Women: Save more for retirement
- Women live longer and earn less than the average man. They are also more likely to pause their careers to raise kids or look after aging parents.
- Make sure your retirement plan reflects these differences and invest accordingly.
- If you are working with a financial adviser, find one that speaks to both you and your spouse.
- Married women – make sure you have enough money to live on if your spouse dies first.
Gig workers, prepare for periods with no income
- If you are a gig worker, freelancer or small-business owner, there will likely be periods of time when you have no money coming in.
- The pandemic has flagged the need for an emergency fund – ideally three to six months of accessible cash savings.
- You will need to be responsible for your own retirement, so start saving and investing early.
Tim Cestnick’s advice
Take advantage of lifestyle changes
- As Canadians, we are notorious for incurring debt and not saving enough.
- The pandemic has caused many people to rethink how and where they spend their money. Some people are spending less on discretionary things like cars, dining out, theatre, clothing and more.
- Think about life beyond the pandemic and how you might maintain some new and improved spending habits going forward. This can free up dollars to save or invest.
Pay yourself first
- It’s always been a good idea to have emergency savings set aside to cover three months’ worth of expenses. The pandemic has caused many to wish they had done this earlier.
- In 2021, commit to setting aside money every month in savings or investment by paying yourself first.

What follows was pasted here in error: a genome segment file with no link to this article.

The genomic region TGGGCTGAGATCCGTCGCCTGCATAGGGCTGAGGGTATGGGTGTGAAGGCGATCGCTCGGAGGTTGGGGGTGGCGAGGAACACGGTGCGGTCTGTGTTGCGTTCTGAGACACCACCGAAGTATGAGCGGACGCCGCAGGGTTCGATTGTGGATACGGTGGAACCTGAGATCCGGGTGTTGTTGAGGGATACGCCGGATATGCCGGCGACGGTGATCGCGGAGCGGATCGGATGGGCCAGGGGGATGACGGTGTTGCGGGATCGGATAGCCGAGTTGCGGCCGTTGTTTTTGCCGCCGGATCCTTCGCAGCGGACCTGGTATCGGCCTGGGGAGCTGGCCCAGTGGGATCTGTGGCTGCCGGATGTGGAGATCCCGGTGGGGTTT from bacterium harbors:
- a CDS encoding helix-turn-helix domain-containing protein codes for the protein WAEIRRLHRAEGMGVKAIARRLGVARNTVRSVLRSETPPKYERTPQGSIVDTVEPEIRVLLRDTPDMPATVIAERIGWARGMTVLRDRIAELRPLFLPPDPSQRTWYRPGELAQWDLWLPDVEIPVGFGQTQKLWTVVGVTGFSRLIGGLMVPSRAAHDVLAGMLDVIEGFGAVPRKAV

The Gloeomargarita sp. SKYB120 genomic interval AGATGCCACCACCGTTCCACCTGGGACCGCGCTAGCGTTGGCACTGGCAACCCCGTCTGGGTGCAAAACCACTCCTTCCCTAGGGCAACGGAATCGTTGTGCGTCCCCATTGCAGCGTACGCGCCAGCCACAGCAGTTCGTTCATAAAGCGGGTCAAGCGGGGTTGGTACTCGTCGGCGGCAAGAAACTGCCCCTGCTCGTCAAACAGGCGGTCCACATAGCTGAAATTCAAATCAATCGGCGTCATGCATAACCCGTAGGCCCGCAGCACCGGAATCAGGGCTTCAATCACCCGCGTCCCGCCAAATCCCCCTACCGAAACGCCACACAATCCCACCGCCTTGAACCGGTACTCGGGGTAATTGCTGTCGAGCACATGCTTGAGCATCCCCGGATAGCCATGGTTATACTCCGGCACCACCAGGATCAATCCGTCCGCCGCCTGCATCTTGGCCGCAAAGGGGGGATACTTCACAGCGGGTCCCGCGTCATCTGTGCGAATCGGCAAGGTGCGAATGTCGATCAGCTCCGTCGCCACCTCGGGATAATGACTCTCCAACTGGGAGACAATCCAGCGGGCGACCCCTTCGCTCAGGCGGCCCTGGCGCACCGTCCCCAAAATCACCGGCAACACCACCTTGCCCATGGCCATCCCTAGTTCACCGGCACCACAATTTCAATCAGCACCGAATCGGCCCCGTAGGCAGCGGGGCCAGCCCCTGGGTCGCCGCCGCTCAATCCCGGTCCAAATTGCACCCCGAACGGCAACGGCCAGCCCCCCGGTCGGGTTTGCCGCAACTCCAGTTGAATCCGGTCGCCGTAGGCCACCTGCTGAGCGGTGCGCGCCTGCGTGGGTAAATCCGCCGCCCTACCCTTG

- Make a deposit into an investment account an automatic thing every month. Once you have three months’ expenses set aside, continue the practice to build the value of your longer-term investment portfolio.
Own real estate
- Home ownership, or a rental property, can be a wonderful store of value over the long term.
- Past surveys undertake by Statistics Canada have shown that home ownership leads to financial security over the long run.
- Owning real estate can lead to increased wealth in a few ways: 1) an increase in equity as you pay down your mortgage (like a forced savings plan); 2) potential growth in value over the long term; 3) potential income if you earn rents; 4) a tax deferral from claiming depreciation (capital-cost allowance) on a rental property; and 5) potential tax savings on a sale – through the principal-residence exemption or capital-gains treatment.
- If the cost of real estate is tough for you to handle today, consider renting out a portion of a residence to generate some income to contribute to the costs of ownership.
Deduct your interest costs
- You can claim a deduction for interest costs when you’ve borrowed for the purpose of earning income.
- If you have any cash or non-registered investments available today, consider using these to pay down any non-deductible debt.
- You can then re-borrow to replace your cash or investments, which will then provide a tax deduction for your interest costs. This is called a “debt swap” and could provide meaningful tax savings.
- Many tax professionals expect the government to increase the taxes on capital gains.
- Currently, one half of capital gains are subject to tax; in the past (1990s), this “inclusion rate” was 75 per cent.
- If you expect the inclusion rate to be increased in the short term, it could make sense to sell certain assets today to pay tax at the current inclusion rate.
- This makes most sense if you’re thinking of selling an asset in the next five to seven years.